The outputs are all independent, but the LEDs are arranged in pairs to halve current consumption. The LEDs are controlled by a MOSFET with a gate normally pulled high, allowing the LEDs to be turned off by setting the MOSFET gate to a low voltage. Turning the LEDs off might be advantageous for limiting power consumption when the sensors are not in use or for varying the effective brightness of the LEDs through PWM control.

    The LED current-limiting resistors for 5 V operation are arranged in two stages; this allows a simple bypass of one stage to enable operation at 3.3 V. The LED current is approximately 20-25 mA, making the total board consumption just under 100 mA. The schematic diagram of the module is shown below  

    Specifications:

    • Dimensions: 2.95" x 0.5" x 0.125" (without header pins installed)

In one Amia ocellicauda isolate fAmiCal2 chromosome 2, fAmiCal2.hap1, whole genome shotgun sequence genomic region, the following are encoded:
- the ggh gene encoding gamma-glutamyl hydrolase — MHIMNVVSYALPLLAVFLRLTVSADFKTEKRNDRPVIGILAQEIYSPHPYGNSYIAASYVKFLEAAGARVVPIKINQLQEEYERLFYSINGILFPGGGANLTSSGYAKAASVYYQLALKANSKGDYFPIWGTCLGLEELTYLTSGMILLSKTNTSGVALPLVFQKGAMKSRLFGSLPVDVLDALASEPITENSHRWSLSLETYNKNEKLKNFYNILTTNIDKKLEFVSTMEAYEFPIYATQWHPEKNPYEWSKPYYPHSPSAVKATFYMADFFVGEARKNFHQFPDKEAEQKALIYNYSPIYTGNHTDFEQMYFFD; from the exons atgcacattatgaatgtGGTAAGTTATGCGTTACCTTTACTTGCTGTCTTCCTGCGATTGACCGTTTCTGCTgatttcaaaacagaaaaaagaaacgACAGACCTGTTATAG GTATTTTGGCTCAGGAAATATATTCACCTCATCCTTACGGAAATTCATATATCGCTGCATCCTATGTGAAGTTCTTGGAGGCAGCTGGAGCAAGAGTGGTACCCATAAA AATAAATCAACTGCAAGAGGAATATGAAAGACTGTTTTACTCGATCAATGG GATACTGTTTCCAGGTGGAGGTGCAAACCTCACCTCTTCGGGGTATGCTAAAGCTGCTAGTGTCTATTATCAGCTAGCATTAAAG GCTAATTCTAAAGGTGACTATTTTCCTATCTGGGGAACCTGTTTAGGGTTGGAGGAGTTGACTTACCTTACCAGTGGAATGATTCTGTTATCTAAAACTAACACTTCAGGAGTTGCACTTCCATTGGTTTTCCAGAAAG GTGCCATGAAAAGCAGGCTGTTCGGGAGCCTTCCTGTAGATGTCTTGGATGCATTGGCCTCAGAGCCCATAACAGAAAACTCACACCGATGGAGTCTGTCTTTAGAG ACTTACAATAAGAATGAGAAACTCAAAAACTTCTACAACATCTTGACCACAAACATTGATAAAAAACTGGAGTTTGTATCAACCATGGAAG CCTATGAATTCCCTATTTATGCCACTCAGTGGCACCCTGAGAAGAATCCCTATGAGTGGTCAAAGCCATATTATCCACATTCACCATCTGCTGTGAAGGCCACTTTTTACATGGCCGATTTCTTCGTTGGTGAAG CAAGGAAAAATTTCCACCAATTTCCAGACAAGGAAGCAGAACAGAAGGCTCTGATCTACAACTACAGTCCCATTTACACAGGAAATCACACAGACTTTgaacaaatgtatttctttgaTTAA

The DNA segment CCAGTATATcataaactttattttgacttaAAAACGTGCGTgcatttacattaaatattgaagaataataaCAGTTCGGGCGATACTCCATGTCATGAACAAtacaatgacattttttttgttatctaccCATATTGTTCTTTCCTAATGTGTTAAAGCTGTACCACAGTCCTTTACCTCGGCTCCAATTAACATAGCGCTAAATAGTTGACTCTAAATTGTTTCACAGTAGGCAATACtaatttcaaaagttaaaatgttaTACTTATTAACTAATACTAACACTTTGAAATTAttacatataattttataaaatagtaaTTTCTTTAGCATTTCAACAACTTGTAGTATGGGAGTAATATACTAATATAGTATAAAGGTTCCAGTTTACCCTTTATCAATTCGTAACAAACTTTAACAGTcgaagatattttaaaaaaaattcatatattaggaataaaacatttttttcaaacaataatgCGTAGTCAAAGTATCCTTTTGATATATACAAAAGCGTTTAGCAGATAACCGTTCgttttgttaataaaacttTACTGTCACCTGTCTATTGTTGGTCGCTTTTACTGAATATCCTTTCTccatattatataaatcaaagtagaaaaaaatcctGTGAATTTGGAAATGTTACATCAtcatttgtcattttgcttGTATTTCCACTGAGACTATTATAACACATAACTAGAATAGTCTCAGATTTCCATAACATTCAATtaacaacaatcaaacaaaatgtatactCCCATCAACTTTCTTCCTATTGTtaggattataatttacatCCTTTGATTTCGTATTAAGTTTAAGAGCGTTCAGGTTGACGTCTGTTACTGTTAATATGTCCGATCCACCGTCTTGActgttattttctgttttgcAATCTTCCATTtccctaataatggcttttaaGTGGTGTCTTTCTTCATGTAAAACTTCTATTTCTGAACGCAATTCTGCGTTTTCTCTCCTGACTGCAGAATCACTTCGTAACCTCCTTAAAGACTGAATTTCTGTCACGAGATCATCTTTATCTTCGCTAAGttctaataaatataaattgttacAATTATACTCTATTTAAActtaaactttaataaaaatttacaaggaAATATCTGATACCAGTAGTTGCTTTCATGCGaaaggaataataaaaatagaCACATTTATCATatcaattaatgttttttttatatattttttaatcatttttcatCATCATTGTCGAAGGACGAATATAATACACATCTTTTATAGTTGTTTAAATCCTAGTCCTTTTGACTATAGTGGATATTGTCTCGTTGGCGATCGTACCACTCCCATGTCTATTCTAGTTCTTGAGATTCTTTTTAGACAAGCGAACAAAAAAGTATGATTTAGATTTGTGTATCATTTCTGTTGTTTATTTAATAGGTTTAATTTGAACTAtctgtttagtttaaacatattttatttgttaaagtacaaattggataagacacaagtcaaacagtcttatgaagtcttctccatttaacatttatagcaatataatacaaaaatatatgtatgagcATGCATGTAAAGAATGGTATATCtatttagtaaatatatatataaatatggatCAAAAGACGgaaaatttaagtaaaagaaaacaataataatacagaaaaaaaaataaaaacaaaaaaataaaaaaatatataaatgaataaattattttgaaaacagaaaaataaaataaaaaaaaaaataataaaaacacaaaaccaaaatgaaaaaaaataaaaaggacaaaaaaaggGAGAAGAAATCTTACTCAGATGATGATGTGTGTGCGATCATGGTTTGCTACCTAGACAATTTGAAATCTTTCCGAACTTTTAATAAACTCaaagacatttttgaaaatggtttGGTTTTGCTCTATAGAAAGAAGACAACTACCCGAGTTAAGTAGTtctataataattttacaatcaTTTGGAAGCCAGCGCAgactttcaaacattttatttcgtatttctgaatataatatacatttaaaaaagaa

• Operating voltage: 3.3-5.0 V
    • Supply current: 100 mA
    • Output format: digital I/O compatible
    • Optimal sensing distance: 0.125" (3 mm)
    • Maximum recommended sensing distance: 0.375" (9.5 mm)
    • Weight without header pins: 0.11 oz (3.09 g)
    • QTR-1RC output (yellow) when 1/8" above a black line and microcontroller timing of that output (blue).

    Arduino Library for  8-Bit Line Follower Sensor Module for Arduino:Click Here

    Arduino Code for Line Follower 8-channel Infrared Tracking Detection Sensor QTR-8RC :

    #include 
    
    // This example is designed for use with eight RC QTR sensors. These
    // reflectance sensors should be connected to digital pins 3 to 10. The
    // sensors' emitter control pin (CTRL or LEDON) can optionally be connected to
    // digital pin 2, or you can leave it disconnected and remove the call to